judgecorp writes "The UK government's consultation about the use of open source in public sector IT has been sent back to square one, with discussion results scrapped because the facilitator, Andy Hopkirk, is involved with Microsoft. Hopkirk is well regarded, but the open source community feels the debate dismissed RF (royalty free) standards in favor of the FRAND definition, which is more favorable to proprietary vendors."
Freshly Exhumed writes "A new University of British Columbia study finds that analytic thinking can decrease religious belief, even in devout believers. The study, which will appear in tomorrow's issue of Science (abstract), finds that thinking analytically increases disbelief among believers and skeptics alike, shedding important new light on the psychology of religious belief."
angry tapir writes "Australian researchers are getting ready to test a bionic eye on patients in 2013. The eye consists of 98 electrodes that stimulate nerve cells in the retina, which is a tissue lining the back of the eye that converts light into electrical impulses necessary for sight, and allow users to better differentiate between light and dark. With the bionic eye, images taken by a camera are processed in an external unit, such as a smartphone, then relayed to the implant's chip. This stimulates the retina by sending electric signals along the optic nerve into the brain where they are decoded as vision."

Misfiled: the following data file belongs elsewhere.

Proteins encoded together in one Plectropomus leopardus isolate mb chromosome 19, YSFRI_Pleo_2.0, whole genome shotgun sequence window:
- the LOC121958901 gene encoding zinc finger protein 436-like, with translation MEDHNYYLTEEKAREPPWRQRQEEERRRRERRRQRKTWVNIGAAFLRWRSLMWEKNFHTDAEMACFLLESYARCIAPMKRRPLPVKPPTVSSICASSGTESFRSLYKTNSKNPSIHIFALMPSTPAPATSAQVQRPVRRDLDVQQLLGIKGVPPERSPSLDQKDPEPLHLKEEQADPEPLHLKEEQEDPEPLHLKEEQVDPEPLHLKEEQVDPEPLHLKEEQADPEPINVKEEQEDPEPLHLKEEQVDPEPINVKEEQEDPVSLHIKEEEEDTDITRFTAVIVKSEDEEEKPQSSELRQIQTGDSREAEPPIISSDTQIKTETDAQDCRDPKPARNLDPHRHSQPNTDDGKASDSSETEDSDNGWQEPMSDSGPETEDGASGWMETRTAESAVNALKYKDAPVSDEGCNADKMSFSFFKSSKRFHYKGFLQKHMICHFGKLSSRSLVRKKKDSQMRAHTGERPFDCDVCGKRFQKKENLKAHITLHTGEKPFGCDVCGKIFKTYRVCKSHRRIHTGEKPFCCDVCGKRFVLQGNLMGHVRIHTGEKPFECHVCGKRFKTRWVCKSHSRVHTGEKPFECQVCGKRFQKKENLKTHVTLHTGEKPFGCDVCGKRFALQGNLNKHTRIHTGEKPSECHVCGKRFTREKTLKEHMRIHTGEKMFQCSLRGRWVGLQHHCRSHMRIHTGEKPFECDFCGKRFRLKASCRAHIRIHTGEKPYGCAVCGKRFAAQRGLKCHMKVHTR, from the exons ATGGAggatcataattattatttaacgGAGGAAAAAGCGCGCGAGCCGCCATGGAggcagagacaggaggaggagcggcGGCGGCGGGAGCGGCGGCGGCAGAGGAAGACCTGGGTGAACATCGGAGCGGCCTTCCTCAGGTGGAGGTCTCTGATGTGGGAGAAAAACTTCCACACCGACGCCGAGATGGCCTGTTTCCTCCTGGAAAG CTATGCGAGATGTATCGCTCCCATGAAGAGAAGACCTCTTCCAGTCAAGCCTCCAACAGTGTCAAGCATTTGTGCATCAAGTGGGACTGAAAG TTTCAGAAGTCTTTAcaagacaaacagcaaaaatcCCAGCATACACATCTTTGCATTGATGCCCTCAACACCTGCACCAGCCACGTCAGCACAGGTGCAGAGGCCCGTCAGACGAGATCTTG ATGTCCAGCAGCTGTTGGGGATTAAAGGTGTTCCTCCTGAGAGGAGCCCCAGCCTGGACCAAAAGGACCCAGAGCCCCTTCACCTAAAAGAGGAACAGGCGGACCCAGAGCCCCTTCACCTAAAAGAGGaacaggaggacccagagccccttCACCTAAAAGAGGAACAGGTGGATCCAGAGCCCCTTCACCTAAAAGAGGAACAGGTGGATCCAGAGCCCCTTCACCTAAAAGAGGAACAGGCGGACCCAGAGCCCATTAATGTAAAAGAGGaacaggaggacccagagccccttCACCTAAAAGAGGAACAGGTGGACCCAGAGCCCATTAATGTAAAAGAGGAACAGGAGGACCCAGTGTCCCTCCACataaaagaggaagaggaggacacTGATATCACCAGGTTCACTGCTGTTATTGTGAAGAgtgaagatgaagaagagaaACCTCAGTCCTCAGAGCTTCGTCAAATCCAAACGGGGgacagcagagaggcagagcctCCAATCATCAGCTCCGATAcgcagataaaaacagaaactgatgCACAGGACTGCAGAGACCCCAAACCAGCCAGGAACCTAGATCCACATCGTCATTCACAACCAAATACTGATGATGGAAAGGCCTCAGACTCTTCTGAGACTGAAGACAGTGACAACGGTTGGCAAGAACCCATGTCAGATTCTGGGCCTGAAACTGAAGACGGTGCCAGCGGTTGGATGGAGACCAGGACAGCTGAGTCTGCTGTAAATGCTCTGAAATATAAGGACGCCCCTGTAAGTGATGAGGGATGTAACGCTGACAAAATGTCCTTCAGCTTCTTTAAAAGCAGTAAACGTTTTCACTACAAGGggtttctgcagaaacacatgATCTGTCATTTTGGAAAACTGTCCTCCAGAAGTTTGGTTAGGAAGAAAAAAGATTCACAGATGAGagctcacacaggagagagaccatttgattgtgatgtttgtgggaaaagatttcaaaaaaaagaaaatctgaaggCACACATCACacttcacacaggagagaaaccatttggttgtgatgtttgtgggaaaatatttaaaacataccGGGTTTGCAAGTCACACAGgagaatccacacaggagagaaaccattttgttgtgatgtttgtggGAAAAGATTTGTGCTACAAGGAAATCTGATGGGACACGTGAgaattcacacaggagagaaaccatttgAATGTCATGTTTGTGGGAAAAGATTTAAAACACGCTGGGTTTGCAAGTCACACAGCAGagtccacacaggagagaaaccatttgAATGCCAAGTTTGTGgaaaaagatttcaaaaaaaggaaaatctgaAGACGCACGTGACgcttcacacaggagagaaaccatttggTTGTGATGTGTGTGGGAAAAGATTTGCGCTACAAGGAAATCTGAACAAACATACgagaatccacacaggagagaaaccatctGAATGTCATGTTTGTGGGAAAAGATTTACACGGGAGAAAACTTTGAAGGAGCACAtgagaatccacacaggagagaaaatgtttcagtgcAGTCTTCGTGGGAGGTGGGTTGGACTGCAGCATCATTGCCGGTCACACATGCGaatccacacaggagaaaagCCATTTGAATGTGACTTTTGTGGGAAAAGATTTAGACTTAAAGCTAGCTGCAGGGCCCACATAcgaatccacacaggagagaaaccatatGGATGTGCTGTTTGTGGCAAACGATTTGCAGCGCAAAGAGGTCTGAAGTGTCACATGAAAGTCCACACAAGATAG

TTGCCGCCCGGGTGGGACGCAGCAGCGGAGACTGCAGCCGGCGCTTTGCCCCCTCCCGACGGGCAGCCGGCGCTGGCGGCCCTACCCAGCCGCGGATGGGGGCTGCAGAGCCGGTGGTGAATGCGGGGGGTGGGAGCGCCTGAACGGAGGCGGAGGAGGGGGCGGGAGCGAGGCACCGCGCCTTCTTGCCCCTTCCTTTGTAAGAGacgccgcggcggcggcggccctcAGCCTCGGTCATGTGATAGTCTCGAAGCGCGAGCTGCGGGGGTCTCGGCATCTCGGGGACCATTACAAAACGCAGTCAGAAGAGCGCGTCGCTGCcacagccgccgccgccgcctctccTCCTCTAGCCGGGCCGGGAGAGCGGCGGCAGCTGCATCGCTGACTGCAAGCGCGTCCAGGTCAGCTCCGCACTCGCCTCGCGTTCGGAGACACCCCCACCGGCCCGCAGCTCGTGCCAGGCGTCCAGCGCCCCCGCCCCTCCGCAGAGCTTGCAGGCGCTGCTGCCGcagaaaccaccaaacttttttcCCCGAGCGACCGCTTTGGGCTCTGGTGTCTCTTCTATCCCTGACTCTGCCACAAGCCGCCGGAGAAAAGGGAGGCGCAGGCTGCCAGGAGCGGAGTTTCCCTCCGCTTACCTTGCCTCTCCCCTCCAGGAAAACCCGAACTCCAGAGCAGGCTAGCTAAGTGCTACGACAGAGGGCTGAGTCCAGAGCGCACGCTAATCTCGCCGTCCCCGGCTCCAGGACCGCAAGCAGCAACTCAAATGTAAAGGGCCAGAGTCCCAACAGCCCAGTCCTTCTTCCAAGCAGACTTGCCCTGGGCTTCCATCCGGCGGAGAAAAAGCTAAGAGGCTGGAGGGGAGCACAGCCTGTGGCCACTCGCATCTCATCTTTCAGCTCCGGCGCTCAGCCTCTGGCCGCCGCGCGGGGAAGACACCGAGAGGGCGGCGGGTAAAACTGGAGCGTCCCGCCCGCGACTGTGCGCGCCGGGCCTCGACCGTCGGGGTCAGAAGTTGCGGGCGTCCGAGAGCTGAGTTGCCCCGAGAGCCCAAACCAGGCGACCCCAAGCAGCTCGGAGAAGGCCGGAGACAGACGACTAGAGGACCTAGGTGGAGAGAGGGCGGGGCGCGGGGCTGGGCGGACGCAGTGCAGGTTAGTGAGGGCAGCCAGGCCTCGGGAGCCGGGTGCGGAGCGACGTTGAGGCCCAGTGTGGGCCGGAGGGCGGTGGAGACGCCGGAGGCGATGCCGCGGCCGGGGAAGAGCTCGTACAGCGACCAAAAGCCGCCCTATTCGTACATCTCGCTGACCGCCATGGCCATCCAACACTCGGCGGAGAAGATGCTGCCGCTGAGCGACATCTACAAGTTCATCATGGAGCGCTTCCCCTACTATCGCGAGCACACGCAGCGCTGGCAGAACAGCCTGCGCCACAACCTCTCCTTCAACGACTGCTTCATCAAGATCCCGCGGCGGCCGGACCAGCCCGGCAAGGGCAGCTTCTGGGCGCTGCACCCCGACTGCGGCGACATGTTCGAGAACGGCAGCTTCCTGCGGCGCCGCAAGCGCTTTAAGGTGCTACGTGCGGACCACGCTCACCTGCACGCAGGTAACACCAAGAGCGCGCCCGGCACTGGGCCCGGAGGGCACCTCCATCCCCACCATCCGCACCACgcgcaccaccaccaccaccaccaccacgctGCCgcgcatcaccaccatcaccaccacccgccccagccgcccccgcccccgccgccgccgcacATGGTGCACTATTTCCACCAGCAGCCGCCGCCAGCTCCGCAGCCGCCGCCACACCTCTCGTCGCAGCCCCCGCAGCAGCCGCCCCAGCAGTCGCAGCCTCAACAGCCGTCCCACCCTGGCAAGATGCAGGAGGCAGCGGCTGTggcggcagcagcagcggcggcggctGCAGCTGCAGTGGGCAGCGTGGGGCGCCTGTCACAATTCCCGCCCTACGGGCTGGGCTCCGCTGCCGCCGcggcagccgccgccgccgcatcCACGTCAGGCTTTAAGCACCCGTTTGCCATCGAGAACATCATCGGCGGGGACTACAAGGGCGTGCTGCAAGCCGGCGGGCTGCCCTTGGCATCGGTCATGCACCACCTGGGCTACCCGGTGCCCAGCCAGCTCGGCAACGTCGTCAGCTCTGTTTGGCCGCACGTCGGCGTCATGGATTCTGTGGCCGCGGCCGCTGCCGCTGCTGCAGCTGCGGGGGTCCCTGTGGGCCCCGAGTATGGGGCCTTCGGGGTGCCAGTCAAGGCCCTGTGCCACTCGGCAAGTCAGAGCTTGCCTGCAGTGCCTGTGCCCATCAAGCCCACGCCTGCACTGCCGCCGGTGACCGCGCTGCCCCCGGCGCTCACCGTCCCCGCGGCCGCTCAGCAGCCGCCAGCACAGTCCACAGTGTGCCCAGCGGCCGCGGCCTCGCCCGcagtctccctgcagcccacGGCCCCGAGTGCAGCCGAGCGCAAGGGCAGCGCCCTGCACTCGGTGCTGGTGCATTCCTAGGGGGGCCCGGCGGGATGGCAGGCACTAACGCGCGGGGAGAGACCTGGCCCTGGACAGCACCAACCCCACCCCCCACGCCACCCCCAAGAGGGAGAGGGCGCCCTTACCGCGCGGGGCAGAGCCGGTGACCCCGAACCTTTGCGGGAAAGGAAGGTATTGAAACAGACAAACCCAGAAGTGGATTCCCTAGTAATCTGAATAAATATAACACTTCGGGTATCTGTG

techfun89 writes "There is a BOLD new plan for detecting signs of microbial life on Mars. The nickname is BOLD, which stands for Biological Oxidant and Life Detection Initiative, would be a follow-up to the 1976 Mars Viking life-detection experiments. 'We have much better technology that we could use,' says BOLD lead scientist Dirk Schulze-Makuch, with Washington State University. He elaborates, 'Our idea is to make a relatively cheap mission and go more directly to characterize and solve the big question about the soil properties on Mars and life detection.' To help figure out the life-detection mystery, Schulze-Makuch and his colleagues would fly a set of six pyramid-shaped probes that would crash land, pointy end down, so they embed themselves four to eight inches into the soil. One of the instruments includes a sensor that can detect a single molecule of DNA or other nucleotide."
Hugh Pickens writes "Jacob Heilbrunn reports in The Atlantic that Germany is taking a new step toward what is often called 'normalization' as the state of Bavaria has announced that in 2015 it will publish Hitler's Mein Kampf, banned in Germany since World War II. In announcing the publication of the book, Bavarian finance minister Markus Soeder says that he wants to contribute to the 'demystification' of it. In 2015, the Bavarian state's copyright to the book will expire and the idea is to publish a scholarly version that will help stem its appeal for commercial publishers. The book is not banned by law in Germany, but Bavaria has used ownership of the copyright to prevent publication of German editions since 1945. Copyright restrictions stop at the end of 2015, 70 years after Hitler's death. By publishing in 2015 before the expiry of the copyright, Bavaria hopes to make future German editions as 'commercially unattractive' as possible. 'We want to make clear what nonsense is in there,' says Soeder and to show 'what a worldwide catastrophe this dangerous body of thought led to.'"
judgecorp writes "Although ISPs protests failed to stop Britain's Digital Economy Act — which applies measures against illegal file sharing — they have succeeded in delaying it till 2014. As a result of the appeal a new impact assessment has to be carried out secondary legislation needs to be approved."